I agree with Sam. You should not be concerned with "affecting" votes by discussing the poems before the voting is complete. Some of your points are objective, but many are subjective. Everyone approaches poems in their own way, after all, and just because your views on poems are available doesn't mean that a reader will agree with your views. (Then again, if your views do change others' views, so what? People aren't sheep; they're sentient creatures with free will and changeable opinions. If you can convince people that your views are correct, good for you.)

Looking at your discussion of two poems in this post, I had no issue with the line you had issues with in Francesca Forrest's poem, nor did I feel that the lines in Lisa Bradley's poem lacked sufficient tension. (Both garnered votes from me.) If I had read your post before voting, it, although interesting, wouldn't have affected my opinion of the poems whatsoever. :-)
(no subject) - hooks_and_books - Feb. 10th, 2010 01:46 am (UTC) - Expand
(no subject) - ericmarin - Feb. 10th, 2010 03:59 am (UTC) - Expand
Feb. 9th, 2010 06:28 pm (UTC)
"having been offhandedly blamed for affecting the outcome of the Rhyslings"

If that's actually a true statement (*eyes*) — then you should be proud your opinion holds that much sway. :-D
Feb. 9th, 2010 06:32 pm (UTC)
having been offhandedly blamed for affecting the outcome of the Rhyslings

Theoretically, the Rhyslings are meant to represent what members of the speculative poetry community consider to be "the best" of the field in a given year. This doesn't hold up in practice, not least because both nomination and voting are reserved to members of a specific organization within the community, but it's only logical that pieces which would review well would be strong contenders for the award. Thus, one would hope the efforts of critics might have an impact on the outcome. No part of what we do here takes place in a vacuum, nor should it.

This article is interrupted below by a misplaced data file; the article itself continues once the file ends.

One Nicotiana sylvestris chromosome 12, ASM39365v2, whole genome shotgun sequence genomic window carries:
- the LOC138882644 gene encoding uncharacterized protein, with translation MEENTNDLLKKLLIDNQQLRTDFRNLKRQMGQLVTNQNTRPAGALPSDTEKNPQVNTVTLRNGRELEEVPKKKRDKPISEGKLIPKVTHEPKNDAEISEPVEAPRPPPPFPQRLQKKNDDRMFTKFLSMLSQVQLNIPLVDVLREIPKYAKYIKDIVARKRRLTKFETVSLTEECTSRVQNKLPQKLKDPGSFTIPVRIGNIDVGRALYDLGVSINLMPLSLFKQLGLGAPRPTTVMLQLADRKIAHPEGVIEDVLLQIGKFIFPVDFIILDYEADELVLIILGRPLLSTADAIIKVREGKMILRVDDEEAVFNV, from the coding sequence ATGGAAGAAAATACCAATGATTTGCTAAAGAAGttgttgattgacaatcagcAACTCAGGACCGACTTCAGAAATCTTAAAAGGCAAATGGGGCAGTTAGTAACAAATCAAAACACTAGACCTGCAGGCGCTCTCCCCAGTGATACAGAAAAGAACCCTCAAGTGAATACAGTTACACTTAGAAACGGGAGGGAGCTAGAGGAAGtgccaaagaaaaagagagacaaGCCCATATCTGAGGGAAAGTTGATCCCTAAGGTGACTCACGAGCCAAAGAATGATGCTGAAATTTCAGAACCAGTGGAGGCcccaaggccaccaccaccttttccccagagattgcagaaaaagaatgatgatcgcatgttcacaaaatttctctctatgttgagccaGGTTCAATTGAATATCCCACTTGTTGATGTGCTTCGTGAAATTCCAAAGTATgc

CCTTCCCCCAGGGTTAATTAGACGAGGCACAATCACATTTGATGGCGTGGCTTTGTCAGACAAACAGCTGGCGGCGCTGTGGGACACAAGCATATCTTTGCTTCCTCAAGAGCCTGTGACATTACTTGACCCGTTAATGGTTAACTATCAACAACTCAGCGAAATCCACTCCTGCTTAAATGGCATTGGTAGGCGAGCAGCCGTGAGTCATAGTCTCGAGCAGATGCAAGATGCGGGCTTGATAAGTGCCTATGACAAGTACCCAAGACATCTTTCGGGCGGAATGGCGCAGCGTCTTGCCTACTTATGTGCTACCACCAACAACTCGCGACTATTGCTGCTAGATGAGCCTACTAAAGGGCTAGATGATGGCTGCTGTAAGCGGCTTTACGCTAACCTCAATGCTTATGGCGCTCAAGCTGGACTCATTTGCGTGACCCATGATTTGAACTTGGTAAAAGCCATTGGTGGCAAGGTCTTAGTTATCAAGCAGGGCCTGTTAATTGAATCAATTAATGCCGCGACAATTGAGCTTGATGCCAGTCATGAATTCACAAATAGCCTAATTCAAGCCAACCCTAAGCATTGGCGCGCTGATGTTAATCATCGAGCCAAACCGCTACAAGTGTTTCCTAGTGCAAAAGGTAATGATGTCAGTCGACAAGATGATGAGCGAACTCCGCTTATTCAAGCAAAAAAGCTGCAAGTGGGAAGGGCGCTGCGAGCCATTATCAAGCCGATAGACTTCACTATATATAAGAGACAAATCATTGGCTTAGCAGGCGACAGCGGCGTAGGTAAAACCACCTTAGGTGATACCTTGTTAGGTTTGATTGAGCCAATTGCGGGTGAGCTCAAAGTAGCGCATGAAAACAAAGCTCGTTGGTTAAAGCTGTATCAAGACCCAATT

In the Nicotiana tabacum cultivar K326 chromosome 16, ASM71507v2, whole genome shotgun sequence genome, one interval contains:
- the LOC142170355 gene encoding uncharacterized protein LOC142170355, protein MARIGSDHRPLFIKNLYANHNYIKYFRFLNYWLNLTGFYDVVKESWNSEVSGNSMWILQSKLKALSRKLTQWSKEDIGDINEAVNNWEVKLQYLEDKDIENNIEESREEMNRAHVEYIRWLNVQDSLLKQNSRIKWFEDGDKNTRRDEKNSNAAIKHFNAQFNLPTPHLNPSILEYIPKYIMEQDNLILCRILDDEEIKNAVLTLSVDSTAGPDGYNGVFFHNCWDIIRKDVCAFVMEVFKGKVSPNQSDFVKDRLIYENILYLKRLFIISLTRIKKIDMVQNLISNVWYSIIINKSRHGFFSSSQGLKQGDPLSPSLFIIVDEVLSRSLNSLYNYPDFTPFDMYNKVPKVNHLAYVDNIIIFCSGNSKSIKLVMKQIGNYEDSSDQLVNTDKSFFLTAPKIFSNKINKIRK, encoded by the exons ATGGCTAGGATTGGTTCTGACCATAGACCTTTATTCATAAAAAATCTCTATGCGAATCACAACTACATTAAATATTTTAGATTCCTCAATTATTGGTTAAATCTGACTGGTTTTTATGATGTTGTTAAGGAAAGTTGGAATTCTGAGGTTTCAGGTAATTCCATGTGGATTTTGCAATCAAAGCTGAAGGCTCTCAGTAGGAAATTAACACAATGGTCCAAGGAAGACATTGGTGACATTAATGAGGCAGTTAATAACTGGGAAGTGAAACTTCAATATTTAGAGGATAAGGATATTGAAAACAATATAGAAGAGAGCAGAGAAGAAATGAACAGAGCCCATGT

I will note, too, that the Anthology only represents those pieces that were nominated, and the poet then accepted the nomination. That affects the make-up, and may be one reason the selection would appear less than satisfactory.
Feb. 9th, 2010 06:59 pm (UTC)
Someone who would offhandedly blame you for affecting the outcome of the Rhyslings by reviewing the contents of the anthology is someone with whom I would very much like to Have a Conversation.
Feb. 9th, 2010 07:15 pm (UTC)
As to your review -- funnily enough, I disagree with your assessment of some of the poems, but Peg Duthie's is one of the ones I voted for. That said...

Mike's poem: I like that the lines are slightly uneven, that the iambic pentameter in the second line jingles just right. It's the punctuating one, the look-at-this-and-pay-attention one. The comma in the first line is all but a caesura, and has this kind of shuffling toe-in-dirt lilt to it that conveys the effect of the whole.

I mean, it's a joke. It's got a setup and a punchline. I think it's perfectly successful as what it is, though it's admittedly the frosted undead cereal where I was looking for an amuse-bouche of more complexity.

But something perplexes me. You say you don't think haibun should be eligible for a Dwarf Star? So -- operating on the premise that the poetry requires the prose in order to function, would you simply not consider the whole, or consider the poem?

Feb. 9th, 2010 10:30 pm (UTC)
Here's what I'll say is fair about Josh's critique: I write in my voice. I know how a line I write is supposed to sound. Someone who isn't familiar with my voice and only has the words on the page to go on may not "hear" them the way I hear them. It's a risk one takes.

Where Josh is off-base: he assumes the poem is supposed to be a formal heroic couplet. It ain't. If it "fails" to be a heroic couplet, it's a completely deliberate failure.

Edited at 2010-02-09 10:31 pm (UTC)
(no subject) - hooks_and_books - Feb. 10th, 2010 01:22 am (UTC) - Expand
(no subject) - time_shark - Feb. 10th, 2010 02:01 am (UTC) - Expand
(no subject) - hooks_and_books - Feb. 10th, 2010 02:57 am (UTC) - Expand
(no subject) - ravenelectrick - Feb. 10th, 2010 07:48 am (UTC) - Expand
(no subject) - hooks_and_books - Feb. 10th, 2010 01:51 pm (UTC) - Expand
(no subject) - ravenelectrick - Feb. 11th, 2010 12:01 am (UTC) - Expand
(no subject) - hooks_and_books - Feb. 11th, 2010 04:49 pm (UTC) - Expand
(no subject) - ravenelectrick - Feb. 12th, 2010 03:54 am (UTC) - Expand
Dwarf Stars vs. Dwarf Star - hooks_and_books - Feb. 12th, 2010 01:25 pm (UTC) - Expand